The Short Story Is Dead! Long Live The Short Story!

The short story as a form has been ‘dying’ for at least as long as the publishing industry has.  An article can’t mention it without saying it is “moribund” or in “rude health”.  People either devour them, or ignore them.  But what is it about the humble short that divides opinion so?

Short stories have had a huge impact on popular culture.  Some of the greatest writers, such as Edgar Allen Poe, practiced the form exclusively.  Others, including Anton Chekhov, Luis Borges, Stephen King, Franz Kafka, William Trevor and Kurt Vonnegut count their shorter pieces as some of their finest work.

Many famous movies have been adapted from short stories.  Memento, was originally a short story by the director’s brother Jonathan Nolan.  Others include Eyes Wide Shut, The Body Snatcher, A Christmas Carol, Zorro, Stand By Me, Brokeback Mountain, Total Recall, Breakfast at Tiffany’s, The Curious Case of Benjamin Button, 2001: A Space Odyssey, The Birds, The Fly, The Invisible Man, Minority Report, The Third Man, Million Dollar Baby, The Illusionist and I, Robot.

Quite an eclectic list.  And maybe that tells us something about the short story.  The form, loosely defined as anything below 10,000 words (but usually a lot less), allows writers to experiment, write outside their genres, try something new.  You can gamble, because if the story ends up not working, you have only wasted a few days rather than a few months.

So why all the naysayers?

One of the traditional paths to success for an aspiring novelist was to have a short story published in one of the top magazines (Harpers, The Atlantic, The New Yorker) or one of the top literary journals (such as Glimmer Train or Tin House).  This publishing credit would be enough to attract the attention of a top agent, and the healthy pay-check would be more than enough to survive for a while you wrote more.

And while this still is a valid way to break into the industry, the readership for short fiction seems to have fallen away.  Some literary magazines complain that they have more writers submitting than people reading, and pay rates have fallen too.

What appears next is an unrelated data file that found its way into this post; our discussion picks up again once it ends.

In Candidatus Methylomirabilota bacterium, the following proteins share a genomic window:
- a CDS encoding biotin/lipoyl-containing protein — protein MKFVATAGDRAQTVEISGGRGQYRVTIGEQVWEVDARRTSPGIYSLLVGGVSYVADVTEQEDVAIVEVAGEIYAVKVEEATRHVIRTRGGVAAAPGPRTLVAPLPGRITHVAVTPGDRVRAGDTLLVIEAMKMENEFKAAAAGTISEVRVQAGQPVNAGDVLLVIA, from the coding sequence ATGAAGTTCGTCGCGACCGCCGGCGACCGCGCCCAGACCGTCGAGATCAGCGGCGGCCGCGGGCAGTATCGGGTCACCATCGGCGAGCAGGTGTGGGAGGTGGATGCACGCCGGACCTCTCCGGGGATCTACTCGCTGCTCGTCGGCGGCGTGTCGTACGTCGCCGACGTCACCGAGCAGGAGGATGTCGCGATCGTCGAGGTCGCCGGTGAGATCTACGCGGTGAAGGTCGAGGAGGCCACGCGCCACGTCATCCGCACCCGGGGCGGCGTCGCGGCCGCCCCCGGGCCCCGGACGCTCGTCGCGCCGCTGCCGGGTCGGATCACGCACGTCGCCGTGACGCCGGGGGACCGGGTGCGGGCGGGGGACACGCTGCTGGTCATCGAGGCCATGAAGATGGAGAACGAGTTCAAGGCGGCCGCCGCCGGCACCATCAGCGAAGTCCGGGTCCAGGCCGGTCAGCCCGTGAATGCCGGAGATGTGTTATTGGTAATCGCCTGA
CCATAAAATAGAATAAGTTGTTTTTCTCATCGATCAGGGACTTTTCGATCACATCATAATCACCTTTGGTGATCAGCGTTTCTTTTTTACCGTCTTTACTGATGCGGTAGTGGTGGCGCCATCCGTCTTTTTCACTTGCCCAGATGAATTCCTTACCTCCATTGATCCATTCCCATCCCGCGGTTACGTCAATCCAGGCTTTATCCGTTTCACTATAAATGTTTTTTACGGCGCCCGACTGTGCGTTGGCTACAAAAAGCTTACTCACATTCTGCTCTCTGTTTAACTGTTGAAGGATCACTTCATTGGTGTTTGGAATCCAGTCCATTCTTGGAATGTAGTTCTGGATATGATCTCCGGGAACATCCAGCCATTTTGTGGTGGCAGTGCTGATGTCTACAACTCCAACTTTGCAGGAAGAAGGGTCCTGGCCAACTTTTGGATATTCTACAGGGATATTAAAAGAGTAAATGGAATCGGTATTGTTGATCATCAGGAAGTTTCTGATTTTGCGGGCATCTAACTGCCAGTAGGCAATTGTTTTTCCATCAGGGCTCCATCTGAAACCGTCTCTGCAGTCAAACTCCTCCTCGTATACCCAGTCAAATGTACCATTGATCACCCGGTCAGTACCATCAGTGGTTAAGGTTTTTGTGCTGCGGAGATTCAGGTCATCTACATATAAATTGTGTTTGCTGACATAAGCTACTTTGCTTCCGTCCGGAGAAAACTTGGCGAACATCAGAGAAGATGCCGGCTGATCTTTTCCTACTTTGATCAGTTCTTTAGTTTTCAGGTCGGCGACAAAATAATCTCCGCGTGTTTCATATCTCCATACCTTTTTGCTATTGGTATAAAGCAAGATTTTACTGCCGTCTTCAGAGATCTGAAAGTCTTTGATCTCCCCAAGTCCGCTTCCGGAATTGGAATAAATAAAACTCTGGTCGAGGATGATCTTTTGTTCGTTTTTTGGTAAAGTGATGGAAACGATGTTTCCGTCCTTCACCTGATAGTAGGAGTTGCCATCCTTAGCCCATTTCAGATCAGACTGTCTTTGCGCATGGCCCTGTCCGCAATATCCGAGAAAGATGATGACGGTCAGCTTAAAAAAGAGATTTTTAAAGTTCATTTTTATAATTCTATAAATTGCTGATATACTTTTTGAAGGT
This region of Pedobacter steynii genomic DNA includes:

Today, professional rates are considered $0.05 a word or higher (but not much higher).  For a 2,000 word short story, that’s $100.  Even if you were prolific enough to churn out a story a week, edit it, submit it to a professional market and get it published, you couldn’t possibly live off it.

Short story collections don’t sell nearly as well as novels, and agents and publishers aren’t going to be interested in them unless you already have a name, or your stories have been published in the very top publications (and even then it’s a struggle).

This hasn’t stopped some people thinking there is a market out there for short stories that remains untapped.  The thinking is seductive: people have shorter attention spans these days, and people consume the written word in radically different ways.

With smartphones and tablets and netbooks, people are gravitating towards shorter pieces, and with all the distractions from other, flashier forms of entertainment (sports, television, internet), it can be a struggle to put aside an hour or two, find somewhere quiet, and read a book.

Others look at what happened to the music industry.  While album sales have plummeted, singles have rocketed.  And while the analogy between book/album and short story/single is a difficult one to make, maybe there is something in this.